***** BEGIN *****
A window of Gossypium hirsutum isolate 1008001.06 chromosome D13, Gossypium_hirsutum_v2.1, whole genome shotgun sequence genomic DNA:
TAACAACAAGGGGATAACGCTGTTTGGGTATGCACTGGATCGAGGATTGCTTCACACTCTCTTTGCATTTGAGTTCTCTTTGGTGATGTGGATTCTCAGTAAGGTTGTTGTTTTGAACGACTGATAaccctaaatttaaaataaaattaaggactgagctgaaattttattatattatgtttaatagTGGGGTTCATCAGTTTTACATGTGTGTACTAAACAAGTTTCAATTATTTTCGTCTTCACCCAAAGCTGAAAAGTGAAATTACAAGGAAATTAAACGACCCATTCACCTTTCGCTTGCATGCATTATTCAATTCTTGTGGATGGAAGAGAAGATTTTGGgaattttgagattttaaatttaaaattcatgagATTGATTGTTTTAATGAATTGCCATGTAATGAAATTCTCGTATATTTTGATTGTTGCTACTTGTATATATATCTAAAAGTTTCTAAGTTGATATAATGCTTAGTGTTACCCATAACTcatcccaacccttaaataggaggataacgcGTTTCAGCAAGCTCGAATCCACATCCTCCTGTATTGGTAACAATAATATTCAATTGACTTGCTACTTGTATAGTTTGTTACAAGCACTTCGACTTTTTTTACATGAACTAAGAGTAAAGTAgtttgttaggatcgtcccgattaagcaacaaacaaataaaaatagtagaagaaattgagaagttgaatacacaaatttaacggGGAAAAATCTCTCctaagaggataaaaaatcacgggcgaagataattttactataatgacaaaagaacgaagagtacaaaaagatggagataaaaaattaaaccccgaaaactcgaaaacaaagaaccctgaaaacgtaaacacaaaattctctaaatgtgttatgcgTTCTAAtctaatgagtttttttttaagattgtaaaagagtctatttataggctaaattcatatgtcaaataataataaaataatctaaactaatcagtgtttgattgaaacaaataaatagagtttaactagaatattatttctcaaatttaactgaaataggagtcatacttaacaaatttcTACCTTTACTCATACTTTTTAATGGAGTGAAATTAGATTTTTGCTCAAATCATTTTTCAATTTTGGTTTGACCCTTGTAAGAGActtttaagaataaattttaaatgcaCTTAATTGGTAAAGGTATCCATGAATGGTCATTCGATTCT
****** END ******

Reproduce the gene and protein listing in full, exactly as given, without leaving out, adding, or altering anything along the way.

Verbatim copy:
A window of Gossypium hirsutum isolate 1008001.06 chromosome D13, Gossypium_hirsutum_v2.1, whole genome shotgun sequence genomic DNA:
TAACAACAAGGGGATAACGCTGTTTGGGTATGCACTGGATCGAGGATTGCTTCACACTCTCTTTGCATTTGAGTTCTCTTTGGTGATGTGGATTCTCAGTAAGGTTGTTGTTTTGAACGACTGATAaccctaaatttaaaataaaattaaggactgagctgaaattttattatattatgtttaatagTGGGGTTCATCAGTTTTACATGTGTGTACTAAACAAGTTTCAATTATTTTCGTCTTCACCCAAAGCTGAAAAGTGAAATTACAAGGAAATTAAACGACCCATTCACCTTTCGCTTGCATGCATTATTCAATTCTTGTGGATGGAAGAGAAGATTTTGGgaattttgagattttaaatttaaaattcatgagATTGATTGTTTTAATGAATTGCCATGTAATGAAATTCTCGTATATTTTGATTGTTGCTACTTGTATATATATCTAAAAGTTTCTAAGTTGATATAATGCTTAGTGTTACCCATAACTcatcccaacccttaaataggaggataacgcGTTTCAGCAAGCTCGAATCCACATCCTCCTGTATTGGTAACAATAATATTCAATTGACTTGCTACTTGTATAGTTTGTTACAAGCACTTCGACTTTTTTTACATGAACTAAGAGTAAAGTAgtttgttaggatcgtcccgattaagcaacaaacaaataaaaatagtagaagaaattgagaagttgaatacacaaatttaacggGGAAAAATCTCTCctaagaggataaaaaatcacgggcgaagataattttactataatgacaaaagaacgaagagtacaaaaagatggagataaaaaattaaaccccgaaaactcgaaaacaaagaaccctgaaaacgtaaacacaaaattctctaaatgtgttatgcgTTCTAAtctaatgagtttttttttaagattgtaaaagagtctatttataggctaaattcatatgtcaaataataataaaataatctaaactaatcagtgtttgattgaaacaaataaatagagtttaactagaatattatttctcaaatttaactgaaataggagtcatacttaacaaatttcTACCTTTACTCATACTTTTTAATGGAGTGAAATTAGATTTTTGCTCAAATCATTTTTCAATTTTGGTTTGACCCTTGTAAGAGActtttaagaataaattttaaatgcaCTTAATTGGTAAAGGTATCCATGAATGGTCATTCGATTCT